Unique but Familiar: Planning Your Brunch Menu

Developing

The Public School C.C.B. (the handheld cobb)

You’ve created a killer brunch cocktail program. Your promotions are all set. You have an effective plan to engage with customers and get them through your doors for brunch. What about the food?

The standbys are great. Who doesn’t like French toast, waffles, and eggs Benedict? But what about circumventing your customers’ expectations? Give them something to talk about while staying true to your concept.

Creating a sense of intrigue is one way to draw in customers. Pizza Rock, for example, leverages both the social aspect for which brunch is known and people’s desire to try something different. Not only do they put a twist on French toast by infusing it with DiSaronno and Frangelico and offer a meatball hash, they have created a number of breakfast-style pizzas. The Triple Berry, for example, is made with mozzarella, mascarpone, strawberries, blueberries, raspberries, honey, and powdered sugar.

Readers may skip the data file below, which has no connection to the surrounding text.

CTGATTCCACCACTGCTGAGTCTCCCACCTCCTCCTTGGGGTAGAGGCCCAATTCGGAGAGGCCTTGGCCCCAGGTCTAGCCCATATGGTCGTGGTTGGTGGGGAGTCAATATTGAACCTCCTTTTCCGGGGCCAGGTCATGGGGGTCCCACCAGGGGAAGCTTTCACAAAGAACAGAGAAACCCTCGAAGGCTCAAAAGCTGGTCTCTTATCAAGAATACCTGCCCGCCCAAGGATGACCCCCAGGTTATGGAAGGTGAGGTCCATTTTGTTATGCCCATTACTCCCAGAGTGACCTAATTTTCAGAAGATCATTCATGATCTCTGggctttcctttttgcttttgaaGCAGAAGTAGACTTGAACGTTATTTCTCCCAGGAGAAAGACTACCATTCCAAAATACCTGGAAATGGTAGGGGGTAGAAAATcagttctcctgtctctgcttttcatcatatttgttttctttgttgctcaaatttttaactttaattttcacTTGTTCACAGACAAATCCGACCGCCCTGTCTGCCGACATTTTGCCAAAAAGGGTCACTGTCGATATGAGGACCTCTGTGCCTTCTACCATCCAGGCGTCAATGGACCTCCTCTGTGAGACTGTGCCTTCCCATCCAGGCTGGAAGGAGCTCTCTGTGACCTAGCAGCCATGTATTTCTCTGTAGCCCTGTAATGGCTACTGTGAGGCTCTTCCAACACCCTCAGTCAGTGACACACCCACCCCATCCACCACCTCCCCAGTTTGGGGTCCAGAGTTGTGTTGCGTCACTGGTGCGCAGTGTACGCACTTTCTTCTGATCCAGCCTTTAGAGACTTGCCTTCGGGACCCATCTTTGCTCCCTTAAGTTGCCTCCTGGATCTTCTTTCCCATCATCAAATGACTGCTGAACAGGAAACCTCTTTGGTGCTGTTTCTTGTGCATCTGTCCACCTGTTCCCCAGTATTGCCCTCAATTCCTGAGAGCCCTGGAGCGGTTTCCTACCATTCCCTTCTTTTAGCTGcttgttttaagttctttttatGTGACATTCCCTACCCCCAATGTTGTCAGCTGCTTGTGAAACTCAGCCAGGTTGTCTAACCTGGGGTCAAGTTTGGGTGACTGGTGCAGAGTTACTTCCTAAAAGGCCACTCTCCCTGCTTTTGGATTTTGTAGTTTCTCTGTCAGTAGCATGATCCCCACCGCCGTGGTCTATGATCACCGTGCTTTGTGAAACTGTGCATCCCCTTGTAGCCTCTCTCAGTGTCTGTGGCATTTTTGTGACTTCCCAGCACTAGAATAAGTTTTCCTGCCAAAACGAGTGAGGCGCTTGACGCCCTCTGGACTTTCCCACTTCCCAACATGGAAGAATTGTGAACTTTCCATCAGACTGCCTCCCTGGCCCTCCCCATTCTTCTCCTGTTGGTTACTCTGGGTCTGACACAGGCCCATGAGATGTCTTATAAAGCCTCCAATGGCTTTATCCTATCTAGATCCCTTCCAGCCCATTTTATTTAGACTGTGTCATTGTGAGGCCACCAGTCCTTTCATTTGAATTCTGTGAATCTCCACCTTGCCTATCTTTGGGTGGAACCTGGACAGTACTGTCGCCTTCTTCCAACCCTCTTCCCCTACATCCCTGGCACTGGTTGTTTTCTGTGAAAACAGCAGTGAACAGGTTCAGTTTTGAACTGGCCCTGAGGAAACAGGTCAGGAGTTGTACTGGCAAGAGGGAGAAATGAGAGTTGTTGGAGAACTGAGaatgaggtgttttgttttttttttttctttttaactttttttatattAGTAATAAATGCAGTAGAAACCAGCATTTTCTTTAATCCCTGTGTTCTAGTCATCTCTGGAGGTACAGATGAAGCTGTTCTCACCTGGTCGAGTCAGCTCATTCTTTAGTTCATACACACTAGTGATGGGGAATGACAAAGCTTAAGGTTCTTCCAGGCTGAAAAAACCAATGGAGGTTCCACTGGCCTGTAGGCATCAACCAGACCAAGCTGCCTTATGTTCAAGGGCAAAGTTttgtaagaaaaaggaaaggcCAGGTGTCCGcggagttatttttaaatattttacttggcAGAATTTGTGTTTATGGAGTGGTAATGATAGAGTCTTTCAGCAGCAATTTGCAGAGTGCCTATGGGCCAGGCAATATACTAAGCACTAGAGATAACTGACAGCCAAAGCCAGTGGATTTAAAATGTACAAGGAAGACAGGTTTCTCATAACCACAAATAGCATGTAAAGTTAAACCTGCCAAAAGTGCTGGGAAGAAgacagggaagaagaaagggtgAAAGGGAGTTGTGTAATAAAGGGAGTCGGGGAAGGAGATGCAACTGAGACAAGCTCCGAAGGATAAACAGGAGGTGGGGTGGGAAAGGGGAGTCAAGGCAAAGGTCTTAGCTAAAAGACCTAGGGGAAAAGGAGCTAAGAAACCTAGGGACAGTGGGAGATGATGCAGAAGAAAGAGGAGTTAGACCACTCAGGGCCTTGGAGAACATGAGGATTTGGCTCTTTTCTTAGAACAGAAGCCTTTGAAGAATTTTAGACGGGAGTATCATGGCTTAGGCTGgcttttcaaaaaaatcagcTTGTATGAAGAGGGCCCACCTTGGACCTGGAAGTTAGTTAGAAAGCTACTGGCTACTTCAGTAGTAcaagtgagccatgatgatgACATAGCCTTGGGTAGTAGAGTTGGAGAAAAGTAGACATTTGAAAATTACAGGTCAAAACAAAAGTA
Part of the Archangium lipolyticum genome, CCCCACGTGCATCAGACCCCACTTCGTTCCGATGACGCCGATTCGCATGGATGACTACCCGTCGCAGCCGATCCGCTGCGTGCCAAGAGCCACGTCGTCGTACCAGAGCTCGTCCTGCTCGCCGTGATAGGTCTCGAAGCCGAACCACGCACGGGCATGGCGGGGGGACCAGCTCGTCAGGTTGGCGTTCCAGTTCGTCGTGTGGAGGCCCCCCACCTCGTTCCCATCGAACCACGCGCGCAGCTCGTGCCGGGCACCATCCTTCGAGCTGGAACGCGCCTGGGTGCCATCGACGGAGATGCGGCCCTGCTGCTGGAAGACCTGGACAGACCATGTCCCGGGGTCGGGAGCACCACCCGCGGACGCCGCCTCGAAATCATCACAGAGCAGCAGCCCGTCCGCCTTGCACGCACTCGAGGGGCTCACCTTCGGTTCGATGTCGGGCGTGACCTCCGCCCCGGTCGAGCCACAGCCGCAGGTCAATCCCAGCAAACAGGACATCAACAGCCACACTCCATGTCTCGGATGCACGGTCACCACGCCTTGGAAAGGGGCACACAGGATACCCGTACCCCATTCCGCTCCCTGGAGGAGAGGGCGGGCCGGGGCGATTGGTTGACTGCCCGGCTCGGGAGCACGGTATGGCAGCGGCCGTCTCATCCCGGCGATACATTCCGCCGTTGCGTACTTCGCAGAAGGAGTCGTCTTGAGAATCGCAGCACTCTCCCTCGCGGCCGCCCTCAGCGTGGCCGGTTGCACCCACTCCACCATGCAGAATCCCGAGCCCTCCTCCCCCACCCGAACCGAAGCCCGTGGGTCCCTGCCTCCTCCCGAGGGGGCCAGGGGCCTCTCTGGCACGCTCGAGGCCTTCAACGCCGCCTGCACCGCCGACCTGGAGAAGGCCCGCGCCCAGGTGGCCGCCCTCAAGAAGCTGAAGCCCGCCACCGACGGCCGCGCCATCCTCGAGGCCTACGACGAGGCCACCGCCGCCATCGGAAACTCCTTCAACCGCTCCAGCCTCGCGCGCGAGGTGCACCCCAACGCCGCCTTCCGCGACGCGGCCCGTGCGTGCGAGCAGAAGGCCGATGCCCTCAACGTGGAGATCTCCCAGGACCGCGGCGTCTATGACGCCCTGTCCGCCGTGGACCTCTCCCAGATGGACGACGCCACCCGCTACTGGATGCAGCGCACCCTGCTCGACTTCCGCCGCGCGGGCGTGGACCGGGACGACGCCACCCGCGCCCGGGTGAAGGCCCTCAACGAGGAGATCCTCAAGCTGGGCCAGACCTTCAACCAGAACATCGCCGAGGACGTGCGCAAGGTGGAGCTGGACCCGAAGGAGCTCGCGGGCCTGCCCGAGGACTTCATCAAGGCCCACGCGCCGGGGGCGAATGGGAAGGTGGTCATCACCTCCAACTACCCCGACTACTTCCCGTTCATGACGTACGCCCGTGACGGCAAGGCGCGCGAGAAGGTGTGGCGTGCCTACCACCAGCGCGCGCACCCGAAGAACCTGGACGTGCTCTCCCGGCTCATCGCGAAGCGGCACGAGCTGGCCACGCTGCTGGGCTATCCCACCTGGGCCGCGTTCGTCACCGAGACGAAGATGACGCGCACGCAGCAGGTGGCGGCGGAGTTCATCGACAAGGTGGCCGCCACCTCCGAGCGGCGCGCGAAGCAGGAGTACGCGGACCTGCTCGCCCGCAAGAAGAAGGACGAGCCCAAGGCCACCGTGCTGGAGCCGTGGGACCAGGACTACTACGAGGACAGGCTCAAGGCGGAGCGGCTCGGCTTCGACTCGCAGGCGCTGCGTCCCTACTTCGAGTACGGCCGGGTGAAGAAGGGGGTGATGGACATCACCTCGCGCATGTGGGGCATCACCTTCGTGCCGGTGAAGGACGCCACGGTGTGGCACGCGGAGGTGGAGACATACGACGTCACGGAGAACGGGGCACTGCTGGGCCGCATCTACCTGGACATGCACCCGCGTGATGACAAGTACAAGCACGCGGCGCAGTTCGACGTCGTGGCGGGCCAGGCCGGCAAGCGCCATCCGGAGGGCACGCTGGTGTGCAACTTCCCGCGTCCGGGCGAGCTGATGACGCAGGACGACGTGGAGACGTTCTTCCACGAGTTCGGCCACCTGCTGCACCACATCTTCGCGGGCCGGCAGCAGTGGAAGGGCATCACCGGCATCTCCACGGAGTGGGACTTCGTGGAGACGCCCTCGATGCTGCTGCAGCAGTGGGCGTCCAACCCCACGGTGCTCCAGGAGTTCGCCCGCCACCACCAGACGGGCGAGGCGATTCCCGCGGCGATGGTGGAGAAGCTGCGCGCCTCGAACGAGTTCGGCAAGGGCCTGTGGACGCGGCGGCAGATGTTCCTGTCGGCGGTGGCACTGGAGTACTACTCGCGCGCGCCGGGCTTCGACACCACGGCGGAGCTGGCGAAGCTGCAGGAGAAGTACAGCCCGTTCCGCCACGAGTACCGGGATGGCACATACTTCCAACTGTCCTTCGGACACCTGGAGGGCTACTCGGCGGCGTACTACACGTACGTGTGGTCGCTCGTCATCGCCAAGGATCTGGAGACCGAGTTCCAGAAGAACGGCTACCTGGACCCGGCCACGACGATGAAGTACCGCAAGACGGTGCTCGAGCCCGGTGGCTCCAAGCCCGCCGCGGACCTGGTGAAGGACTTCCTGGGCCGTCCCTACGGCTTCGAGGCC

“I think people are intrigued by the idea,” says Pizza Rock general manager Amanda Smith. “Pizza is a great shareable food, and brunch is a such a social environment that it goes hand in hand.”

Hot spot steakhouse STK’s executive chef Stephen Hopcraft has also approached brunch in a unique way. Rather than just offer the standards, he has reimagined them.

“[Hopcraft] approached the menu in a fun cinematic theme, so it’s divided into three sections: Previews, Featured Presentations, and Encores,” says general manager Jordan Mendez. “Some of the signature entrees include STK n’ L’eggs, pork belly Benedict on a bao bun, and the brunch club with avocado and herb mayo. Our pastry chef Brigette Contreras created desserts that fit into the brunch theme, including a cinnamon roll, milk & cookies and the infamous STKy Bun, which is a pull-apart monkey bread.”

Again, there’s nothing wrong with offering standard brunch fare. It’s probably safe to say that nobody is tired of the standbys. But there’s also nothing wrong with taking a look at your concept, comparing your food and beverage items to the usual brunch items, and putting your own unique spin on them. It’s up to you how far you want to push the envelope, and it’s important to not go so far that you confuse your guests, but executing a creative menu can pay off big and make your brunch the talk of the town.